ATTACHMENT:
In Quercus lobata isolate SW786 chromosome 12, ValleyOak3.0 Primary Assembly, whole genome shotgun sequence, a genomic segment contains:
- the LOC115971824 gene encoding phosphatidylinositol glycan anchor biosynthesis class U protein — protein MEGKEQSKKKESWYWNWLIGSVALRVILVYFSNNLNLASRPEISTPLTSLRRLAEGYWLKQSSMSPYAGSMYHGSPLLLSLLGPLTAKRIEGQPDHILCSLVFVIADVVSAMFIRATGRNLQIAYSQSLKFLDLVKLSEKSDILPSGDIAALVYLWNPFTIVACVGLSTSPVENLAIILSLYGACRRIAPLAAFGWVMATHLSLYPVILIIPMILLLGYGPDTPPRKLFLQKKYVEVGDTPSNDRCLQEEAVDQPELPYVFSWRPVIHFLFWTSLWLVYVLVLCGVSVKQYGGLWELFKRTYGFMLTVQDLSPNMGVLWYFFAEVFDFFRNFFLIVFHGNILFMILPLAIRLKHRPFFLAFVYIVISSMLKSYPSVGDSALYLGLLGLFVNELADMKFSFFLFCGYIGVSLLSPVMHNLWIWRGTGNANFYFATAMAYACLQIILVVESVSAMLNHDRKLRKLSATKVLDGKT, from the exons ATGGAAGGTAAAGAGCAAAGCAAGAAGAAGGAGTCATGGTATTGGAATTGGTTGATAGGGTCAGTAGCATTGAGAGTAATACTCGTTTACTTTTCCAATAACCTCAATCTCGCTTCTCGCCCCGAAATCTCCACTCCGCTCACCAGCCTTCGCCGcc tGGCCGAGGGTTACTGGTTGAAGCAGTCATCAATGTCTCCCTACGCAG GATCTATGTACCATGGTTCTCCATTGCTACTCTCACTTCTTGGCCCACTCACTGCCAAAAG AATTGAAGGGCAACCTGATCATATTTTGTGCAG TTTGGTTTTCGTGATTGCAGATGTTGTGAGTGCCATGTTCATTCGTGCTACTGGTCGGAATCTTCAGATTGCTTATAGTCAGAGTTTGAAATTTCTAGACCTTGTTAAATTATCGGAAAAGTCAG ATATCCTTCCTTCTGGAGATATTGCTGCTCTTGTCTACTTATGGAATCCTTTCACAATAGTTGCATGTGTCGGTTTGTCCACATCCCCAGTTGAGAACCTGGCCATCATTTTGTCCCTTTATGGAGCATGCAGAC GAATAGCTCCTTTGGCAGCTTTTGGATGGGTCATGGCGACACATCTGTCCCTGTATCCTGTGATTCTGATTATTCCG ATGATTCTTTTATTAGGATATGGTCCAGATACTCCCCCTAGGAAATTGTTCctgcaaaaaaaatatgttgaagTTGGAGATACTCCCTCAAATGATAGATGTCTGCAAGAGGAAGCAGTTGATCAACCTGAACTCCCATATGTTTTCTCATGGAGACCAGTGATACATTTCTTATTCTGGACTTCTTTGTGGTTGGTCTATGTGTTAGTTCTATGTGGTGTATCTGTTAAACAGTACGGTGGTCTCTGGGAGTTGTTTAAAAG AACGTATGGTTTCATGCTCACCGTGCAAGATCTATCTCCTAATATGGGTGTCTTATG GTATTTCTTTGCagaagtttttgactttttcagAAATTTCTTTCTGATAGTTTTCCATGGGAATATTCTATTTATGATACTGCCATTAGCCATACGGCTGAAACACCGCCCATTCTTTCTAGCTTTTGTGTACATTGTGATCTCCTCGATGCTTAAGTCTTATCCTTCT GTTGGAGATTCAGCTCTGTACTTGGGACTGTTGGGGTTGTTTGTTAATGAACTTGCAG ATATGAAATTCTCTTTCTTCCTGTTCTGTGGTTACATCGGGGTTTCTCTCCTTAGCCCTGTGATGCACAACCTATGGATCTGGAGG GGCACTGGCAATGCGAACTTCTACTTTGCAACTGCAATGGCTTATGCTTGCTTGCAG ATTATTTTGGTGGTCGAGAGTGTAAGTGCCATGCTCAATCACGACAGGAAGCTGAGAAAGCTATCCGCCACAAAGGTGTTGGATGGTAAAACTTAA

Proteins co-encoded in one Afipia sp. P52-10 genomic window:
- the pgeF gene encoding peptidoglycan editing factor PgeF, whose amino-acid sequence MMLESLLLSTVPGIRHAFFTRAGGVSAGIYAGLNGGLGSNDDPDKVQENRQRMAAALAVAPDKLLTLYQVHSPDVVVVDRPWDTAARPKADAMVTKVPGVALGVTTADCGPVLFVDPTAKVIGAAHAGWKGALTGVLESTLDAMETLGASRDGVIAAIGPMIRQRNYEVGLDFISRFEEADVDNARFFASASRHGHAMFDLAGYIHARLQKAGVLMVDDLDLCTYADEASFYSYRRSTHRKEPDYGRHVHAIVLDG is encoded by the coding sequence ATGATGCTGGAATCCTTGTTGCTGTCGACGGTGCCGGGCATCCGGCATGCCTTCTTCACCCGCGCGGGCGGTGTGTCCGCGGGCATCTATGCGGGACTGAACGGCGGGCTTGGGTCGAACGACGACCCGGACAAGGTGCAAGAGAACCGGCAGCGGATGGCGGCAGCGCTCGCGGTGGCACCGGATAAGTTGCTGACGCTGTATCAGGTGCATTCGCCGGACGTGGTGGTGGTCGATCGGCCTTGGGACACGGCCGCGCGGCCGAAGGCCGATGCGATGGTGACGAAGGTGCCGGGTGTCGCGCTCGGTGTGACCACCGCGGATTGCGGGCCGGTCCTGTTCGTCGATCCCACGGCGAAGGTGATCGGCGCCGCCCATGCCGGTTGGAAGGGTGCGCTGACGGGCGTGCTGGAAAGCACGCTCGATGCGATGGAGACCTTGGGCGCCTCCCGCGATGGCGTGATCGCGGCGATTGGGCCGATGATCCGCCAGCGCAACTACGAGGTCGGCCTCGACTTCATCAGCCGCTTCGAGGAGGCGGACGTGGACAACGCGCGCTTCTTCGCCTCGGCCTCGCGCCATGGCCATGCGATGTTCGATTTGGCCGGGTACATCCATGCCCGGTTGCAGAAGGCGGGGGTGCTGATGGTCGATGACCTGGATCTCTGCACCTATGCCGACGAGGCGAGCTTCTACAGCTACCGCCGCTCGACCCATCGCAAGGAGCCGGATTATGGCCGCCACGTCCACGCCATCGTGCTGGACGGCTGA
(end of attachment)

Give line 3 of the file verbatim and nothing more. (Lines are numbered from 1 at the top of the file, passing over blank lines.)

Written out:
Proteins co-encoded in one Afipia sp. P52-10 genomic window: